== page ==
Mr Gill’s position was short and sharp. It was, he argued, pars judicis to consider such an argument as to fundamental competency. Reference was made to Ruddy v Chief Constable, Strathclyde Police 2011 SC 527 (Inner House), at 533, Para 16 (the Supreme Court, although disagreeing with the decision, having, Mr Gill said, agreed that competency was a matter for the court). In National Gallery v Lothian Assessor 2011 SC 277, at 281, Para 18, the Lands Valuation Appeal Court had, Mr Gill submitted, left open the possibility of personal bar in other circumstances.
 The Tribunal referred Mr Gill to McCreight v West Lothian Council  CSIH 04, in which the Inner House held that the Tribunal did not have jurisdiction to determine a preliminary issue as to forfeiture in an application under Section 71 of the Housing (Scotland) Act 1987. Mr Gill argued that the question there was whether the Tribunal could consider whether a condition necessary for it to have jurisdiction was satisfied, as opposed to his argument, from, as he put it, the opposite direction, that the right of appeal had been abandoned: the appellants did not have to establish any prior fact, but were, rather, purporting to exercise a right.
 Mr Haddow submitted that this question of competency was not within the Tribunal’s (or the Committee’s) jurisdiction. Unlike a court, the Tribunal could only determine issues within its jurisdiction. The jurisdiction was under Section 3(2) of the Local Government (Scotland) Act 1975. The limitation there to persons who had not reached agreement referred to Section 2(3), which predicated an appeal having been made. There was nothing in the statute to preclude the bringing of the present appeal. Observations in National Gallery v Lothian Assessor did not support Mr Gill’s submission, as the issue there was one of the relevancy of the appeal in relation to Section 2(1)(f) of the Act. Mr Haddow sought support from McCreight. The competency point was not properly before the Committee.
 We should start by indicating that we are at a complete loss to understand why the appellants wish to proceed with their appeal against the revaluation entry or what their position in it is. The appellants were either unable or unwilling to offer any indication to us, firstly, why they went back on the agreement made on their behalf following discussion of the valuation, and, secondly, what they consider is wrong with that valuation. They did refer to some issues, and we of course appreciate that detailed issues can arise in relation to the valuation of airports. Such issues might well justify reference to the Tribunal, and indeed, strangely, the valuations of the holding company’s other Scottish airports were apparently not agreed and are being referred by the relevant committees to the Tribunal. They did not, however, give us any real indication as to any issue which was not resolved in the 2009 discussions. By contrast with some other revaluation appeals, in which some uncertainty about the issues may be excusable because appeal discussions have not been completed, in this case, as Mr Gill rightly emphasised, the valuation has been discussed to a conclusion. We express our considerable concern at the way the appellants’ position about the revaluation appeal was presented to us at this hearing.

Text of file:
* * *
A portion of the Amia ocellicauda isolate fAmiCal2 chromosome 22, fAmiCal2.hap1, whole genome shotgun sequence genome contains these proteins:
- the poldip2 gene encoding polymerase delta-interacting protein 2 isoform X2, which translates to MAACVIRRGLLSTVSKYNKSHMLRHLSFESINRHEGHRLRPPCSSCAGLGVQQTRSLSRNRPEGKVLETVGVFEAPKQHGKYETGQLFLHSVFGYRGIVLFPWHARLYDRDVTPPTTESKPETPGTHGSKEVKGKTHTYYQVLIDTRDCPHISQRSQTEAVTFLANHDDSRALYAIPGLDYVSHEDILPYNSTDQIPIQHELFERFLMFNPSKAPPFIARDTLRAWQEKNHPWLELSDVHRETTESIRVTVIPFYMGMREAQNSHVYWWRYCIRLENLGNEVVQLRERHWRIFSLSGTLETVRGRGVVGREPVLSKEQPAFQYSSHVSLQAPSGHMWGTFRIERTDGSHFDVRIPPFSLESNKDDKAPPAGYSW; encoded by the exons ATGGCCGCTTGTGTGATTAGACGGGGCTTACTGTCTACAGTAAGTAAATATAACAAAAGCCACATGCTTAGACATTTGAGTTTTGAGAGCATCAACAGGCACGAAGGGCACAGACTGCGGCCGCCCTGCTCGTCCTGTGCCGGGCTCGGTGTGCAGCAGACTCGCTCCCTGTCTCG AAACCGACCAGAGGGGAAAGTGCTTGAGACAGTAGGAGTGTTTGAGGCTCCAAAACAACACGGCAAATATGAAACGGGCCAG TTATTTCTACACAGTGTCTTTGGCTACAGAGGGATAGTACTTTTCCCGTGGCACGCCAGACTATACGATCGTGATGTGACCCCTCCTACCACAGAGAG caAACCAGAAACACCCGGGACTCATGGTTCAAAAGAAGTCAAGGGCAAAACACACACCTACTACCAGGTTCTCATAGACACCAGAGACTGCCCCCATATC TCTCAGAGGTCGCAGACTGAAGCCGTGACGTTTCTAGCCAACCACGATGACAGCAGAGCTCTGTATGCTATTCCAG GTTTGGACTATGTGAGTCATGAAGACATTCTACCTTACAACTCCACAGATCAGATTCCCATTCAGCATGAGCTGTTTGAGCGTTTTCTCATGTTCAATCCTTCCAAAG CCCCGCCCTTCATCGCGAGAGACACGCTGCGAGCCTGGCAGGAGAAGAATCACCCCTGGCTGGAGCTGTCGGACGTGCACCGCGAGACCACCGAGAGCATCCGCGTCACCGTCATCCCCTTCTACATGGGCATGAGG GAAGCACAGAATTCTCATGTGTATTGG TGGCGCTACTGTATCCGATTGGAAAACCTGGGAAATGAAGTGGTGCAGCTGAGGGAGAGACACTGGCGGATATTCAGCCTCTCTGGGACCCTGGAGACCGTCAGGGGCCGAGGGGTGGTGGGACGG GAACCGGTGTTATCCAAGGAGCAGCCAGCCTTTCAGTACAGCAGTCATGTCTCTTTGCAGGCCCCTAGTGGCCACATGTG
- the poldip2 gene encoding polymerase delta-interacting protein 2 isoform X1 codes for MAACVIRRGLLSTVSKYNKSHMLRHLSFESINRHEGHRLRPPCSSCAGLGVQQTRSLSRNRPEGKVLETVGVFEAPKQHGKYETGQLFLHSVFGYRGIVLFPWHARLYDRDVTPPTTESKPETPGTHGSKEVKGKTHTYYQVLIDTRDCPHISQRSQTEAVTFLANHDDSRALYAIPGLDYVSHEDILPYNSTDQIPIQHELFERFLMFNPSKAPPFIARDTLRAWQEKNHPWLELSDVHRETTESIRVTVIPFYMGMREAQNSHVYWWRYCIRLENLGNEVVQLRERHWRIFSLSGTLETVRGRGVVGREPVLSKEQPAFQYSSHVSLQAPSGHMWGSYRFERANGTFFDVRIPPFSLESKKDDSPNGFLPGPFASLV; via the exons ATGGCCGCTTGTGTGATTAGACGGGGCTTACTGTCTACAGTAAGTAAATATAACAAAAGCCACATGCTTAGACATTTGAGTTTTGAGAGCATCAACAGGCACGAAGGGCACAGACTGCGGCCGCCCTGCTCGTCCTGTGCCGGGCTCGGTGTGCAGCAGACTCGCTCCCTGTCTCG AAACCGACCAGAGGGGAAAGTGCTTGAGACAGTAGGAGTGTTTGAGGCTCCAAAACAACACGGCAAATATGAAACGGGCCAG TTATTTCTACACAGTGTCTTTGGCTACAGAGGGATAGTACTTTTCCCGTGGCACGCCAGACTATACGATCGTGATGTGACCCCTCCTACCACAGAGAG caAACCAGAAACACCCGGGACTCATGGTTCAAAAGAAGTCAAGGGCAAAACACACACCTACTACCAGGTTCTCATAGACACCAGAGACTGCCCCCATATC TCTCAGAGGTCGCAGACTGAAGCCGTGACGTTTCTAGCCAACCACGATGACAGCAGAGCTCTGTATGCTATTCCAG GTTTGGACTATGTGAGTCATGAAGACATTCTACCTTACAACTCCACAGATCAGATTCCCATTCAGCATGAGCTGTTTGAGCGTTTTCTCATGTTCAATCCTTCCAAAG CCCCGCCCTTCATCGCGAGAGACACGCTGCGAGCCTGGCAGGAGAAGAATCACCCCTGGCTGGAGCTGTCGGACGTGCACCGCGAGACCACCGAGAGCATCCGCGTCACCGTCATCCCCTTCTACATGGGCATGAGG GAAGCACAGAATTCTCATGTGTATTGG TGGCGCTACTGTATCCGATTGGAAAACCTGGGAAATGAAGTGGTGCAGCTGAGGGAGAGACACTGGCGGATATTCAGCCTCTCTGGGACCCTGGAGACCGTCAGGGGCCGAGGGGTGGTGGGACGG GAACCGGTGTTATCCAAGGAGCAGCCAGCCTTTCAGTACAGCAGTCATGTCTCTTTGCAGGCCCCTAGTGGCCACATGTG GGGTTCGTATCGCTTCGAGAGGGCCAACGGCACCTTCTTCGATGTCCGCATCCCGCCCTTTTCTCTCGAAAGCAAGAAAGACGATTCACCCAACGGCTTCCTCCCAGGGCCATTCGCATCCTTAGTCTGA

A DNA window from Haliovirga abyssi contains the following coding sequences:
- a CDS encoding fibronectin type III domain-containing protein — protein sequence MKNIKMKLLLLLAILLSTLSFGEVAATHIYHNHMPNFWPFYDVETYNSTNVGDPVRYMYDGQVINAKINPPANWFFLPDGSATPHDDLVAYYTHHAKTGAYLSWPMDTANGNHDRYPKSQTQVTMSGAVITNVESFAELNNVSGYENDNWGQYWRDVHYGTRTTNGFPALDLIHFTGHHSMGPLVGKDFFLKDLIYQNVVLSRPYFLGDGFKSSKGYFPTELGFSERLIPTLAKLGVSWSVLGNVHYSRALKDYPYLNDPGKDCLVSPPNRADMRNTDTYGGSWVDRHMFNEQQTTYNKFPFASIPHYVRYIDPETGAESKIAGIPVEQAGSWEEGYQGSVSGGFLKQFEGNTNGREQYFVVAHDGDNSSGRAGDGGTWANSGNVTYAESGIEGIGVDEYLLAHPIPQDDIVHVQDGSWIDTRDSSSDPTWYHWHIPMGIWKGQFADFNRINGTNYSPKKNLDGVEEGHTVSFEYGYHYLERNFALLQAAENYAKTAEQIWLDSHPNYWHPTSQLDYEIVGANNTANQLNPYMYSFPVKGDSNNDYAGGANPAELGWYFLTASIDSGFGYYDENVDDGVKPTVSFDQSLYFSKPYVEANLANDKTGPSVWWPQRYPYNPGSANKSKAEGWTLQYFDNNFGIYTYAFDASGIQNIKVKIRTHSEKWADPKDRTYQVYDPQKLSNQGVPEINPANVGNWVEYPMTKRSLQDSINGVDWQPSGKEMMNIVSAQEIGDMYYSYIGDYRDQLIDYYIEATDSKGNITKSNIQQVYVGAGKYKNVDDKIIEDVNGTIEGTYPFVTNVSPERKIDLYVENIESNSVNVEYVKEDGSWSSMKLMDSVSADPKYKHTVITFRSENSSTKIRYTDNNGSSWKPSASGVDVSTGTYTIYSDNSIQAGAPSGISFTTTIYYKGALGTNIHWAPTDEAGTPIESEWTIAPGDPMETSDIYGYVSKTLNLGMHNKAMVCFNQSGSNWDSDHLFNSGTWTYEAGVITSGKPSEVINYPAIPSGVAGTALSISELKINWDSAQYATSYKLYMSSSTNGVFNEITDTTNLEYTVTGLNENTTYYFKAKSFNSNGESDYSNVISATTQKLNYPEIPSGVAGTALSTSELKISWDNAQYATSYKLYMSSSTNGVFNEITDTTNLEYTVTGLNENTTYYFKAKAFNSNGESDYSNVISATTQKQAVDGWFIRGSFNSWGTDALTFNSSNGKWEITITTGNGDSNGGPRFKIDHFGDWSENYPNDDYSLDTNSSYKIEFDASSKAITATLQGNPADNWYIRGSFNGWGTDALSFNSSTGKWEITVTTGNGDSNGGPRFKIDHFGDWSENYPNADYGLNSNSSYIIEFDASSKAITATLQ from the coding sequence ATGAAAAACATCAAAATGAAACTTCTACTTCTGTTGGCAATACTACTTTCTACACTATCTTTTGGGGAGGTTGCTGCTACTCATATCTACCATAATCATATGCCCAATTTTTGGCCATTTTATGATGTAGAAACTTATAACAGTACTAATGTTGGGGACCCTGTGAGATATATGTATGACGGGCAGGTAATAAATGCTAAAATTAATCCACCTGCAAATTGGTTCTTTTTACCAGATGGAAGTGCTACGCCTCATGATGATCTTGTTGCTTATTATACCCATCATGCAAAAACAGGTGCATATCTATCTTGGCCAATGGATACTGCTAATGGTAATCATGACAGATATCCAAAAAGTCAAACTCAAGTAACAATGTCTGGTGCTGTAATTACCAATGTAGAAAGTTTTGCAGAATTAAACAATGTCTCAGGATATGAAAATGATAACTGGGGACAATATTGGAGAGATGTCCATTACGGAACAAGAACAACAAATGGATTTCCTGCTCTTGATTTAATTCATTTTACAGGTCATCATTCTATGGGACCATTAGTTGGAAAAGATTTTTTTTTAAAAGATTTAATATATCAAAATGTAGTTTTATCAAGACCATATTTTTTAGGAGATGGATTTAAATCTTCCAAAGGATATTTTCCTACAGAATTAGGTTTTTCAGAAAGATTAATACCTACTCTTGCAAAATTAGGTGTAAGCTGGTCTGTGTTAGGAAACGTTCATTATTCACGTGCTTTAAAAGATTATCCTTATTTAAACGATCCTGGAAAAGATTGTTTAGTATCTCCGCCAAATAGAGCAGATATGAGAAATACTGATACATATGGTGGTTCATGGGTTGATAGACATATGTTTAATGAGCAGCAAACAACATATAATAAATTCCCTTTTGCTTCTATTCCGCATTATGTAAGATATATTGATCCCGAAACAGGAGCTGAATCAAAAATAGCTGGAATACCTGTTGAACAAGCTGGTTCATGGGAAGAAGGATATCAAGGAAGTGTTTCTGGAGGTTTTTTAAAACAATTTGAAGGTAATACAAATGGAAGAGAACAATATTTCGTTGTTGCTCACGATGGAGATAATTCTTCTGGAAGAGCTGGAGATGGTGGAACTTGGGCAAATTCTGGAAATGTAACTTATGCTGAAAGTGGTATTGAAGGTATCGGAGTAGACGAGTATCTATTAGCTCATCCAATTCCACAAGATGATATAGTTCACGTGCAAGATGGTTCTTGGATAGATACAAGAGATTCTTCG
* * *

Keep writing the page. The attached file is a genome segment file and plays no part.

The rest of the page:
However, we must consider whether we have jurisdiction to consider the preliminary issue which the Assessor has raised. We consider that we do not. We do not find this an altogether easy question in the context of the specific statutory jurisdictions of Valuation Appeal Committees and the Tribunal, and considered it helpful to draw attention to the opinion of the Lord Justice Clerk in admittedly different circumstances, under a different and perhaps more complicated jurisdiction, in McCreight. In Paras 19, 20 and 22, three situations were identified. Firstly, the Tribunal has power to explicate its own jurisdiction Secondly, that power continues through the course of an application. Thirdly, however, by contrast, the Tribunal does not have power to determine a fundamental and antecedent question on which the Tribunal’s entire jurisdiction depends. Examples of these different situations arising under different jurisdictions of the Tribunal and also the Land Court were given. We can see that the issue in McCreight is reasonably easy to place in the third category, particularly where, as the court pointed out, the issue could affect third parties who could not be convened under the statutory jurisdiction. That does not really arise here, and we have considered whether an argument of personal bar could be seen as an intrinsic or necessary incidental procedural issue under our jurisdiction, rather, as Mr Gill put it, whether they can exercise their right of appeal as opposed to establishing some fundamental prior fact. Not finding a reference to such an issue in the express statutory provisions might not necessarily answer the question. On further consideration, we think the Tribunal’s practice, in very occasional cases in which a party advances a statutory claim and is met by an argument that their claim has been settled in some previous agreement, provides a closer analogy. In such cases, we would not generally regard ourselves as having jurisdiction but have been prepared to consider the issue if both parties agree – in effect, a voluntary reference. In this case, the appellants do not agree to our determining this issue.